With so many different Lovecraft collections out there, it may help prospective buyers to know what's actually in this one:
[By Joyce Carol Oates:] Introduction; [by H.P. Lovecraft:] The Outsider; The Music of Erich Zann; The Rats in the Walls; The Shunned House; The Call of Cthulhu; The Colour out of Space; The Dunwich Horror; At the Mountains of Madness; The Shadow over Innsmouth; The Shadow out of Time
This is an excellent introductory selection of short fiction -- Lovecraft didn't write any other kind -- by one of the major figures in the history of what is nowadays called horror fiction (though a very good case can be made that, as with his idol Poe, Lovecraft belongs among the ranks of literary greats, period). Still, there are comparably fine collections available, e.g. THE CALL OF CTHULHU AND OTHER WEIRD TALES, THE THING ON THE DOORSTEP AND OTHER WEIRD TALES (both of which, unlike the collection being reviewed here, have endnotes), THE DUNWICH HORROR AND OTHERS, and AT THE MOUNTAINS OF MADNESS AND OTHER NOVELS.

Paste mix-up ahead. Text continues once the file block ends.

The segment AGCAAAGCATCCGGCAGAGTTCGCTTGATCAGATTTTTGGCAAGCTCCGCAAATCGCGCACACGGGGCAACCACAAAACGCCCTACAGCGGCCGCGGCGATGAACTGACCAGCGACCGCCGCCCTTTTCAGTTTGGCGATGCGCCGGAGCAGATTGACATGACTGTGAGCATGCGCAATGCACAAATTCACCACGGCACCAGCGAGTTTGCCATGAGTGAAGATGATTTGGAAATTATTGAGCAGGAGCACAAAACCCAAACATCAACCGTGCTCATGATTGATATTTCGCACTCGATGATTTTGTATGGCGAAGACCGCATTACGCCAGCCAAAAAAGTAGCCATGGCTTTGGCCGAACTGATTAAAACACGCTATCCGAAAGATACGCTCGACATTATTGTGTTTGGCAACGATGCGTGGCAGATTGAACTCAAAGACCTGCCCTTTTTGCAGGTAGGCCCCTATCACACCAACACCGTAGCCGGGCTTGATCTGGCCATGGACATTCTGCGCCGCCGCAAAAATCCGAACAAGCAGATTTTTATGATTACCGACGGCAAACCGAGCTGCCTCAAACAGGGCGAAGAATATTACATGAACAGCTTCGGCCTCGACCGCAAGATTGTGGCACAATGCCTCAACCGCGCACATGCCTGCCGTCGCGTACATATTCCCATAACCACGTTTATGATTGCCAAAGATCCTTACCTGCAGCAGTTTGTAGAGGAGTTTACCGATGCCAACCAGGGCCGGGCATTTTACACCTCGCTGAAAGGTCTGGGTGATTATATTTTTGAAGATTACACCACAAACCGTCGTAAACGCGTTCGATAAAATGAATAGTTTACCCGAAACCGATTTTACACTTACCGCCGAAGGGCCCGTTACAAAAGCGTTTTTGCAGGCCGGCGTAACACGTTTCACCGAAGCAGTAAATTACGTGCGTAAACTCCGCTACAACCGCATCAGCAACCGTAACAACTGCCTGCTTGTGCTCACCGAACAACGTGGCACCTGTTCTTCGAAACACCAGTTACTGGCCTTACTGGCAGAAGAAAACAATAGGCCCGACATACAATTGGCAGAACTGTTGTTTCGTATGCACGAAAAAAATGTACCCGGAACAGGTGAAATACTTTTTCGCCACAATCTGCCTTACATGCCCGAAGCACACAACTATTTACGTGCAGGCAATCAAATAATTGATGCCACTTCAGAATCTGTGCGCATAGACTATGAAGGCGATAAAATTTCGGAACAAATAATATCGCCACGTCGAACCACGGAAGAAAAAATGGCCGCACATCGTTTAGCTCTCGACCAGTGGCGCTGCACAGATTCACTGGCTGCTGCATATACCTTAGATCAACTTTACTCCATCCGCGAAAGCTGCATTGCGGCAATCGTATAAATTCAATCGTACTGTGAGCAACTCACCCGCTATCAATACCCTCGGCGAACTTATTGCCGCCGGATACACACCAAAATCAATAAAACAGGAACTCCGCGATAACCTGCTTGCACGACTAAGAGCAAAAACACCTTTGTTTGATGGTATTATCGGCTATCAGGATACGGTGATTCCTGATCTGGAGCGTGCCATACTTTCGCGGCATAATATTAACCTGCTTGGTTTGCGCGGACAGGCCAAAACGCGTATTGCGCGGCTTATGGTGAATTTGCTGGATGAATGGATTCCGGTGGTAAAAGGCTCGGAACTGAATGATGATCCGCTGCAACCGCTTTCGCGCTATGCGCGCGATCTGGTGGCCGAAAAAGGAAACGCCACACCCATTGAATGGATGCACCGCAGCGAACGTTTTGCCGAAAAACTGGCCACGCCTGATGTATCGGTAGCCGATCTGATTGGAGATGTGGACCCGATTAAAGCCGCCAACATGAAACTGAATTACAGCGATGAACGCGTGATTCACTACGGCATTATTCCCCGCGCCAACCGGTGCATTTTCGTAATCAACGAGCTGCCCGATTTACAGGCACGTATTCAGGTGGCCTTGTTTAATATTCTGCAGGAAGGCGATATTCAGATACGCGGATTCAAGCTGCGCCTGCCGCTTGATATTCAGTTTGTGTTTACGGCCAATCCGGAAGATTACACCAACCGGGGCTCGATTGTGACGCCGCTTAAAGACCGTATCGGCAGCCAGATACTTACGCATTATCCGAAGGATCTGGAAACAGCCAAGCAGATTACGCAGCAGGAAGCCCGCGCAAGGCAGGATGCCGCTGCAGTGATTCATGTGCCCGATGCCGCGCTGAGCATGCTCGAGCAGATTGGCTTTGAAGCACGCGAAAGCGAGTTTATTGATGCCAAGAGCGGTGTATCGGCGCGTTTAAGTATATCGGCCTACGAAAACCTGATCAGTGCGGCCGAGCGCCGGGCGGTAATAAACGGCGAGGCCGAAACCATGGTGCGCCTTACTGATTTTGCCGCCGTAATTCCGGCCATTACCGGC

What makes this particular collection a marketing novelty -- indeed, why it was ever published in the first place -- is that it's edited and introduced by a well-established, much-respected mainstream literary fiction writer, namely Oates. The publisher's hope may have been that some of those who wouldn't otherwise consider reading an oldtime pulp horror writer like Lovecraft will finally give him a try, what with Oates's more widely intellectually respected name attached. As one who believes Lovecraft deserves a much higher rank in the proverbial literary pantheon than the literary establishment generally accords him, I have no complaint about trying that approach.
But marketing strategy aside, the main reason a prospective buyer should consider choosing this particular collection is the moderate-length introductory essay by Oates, since the fiction selections are readily available elsewhere. The question, in other words, is: How valuable is her essay?
Somewhat. It's a repackaging of her review of S.T. Joshi's LOVECRAFT: A LIFE that she wrote some years back for THE NEW YORK REVIEW OF BOOKS. In it, she makes some sophisticated observations about Lovecraft's psyche, literary techniques, and parallels with various great mainstream American writers: Little that serious-minded Lovecraft readers don't already know, but perhaps have never before seen put so well.
Oates's essay, for those who care to do a search, can be found on her own site.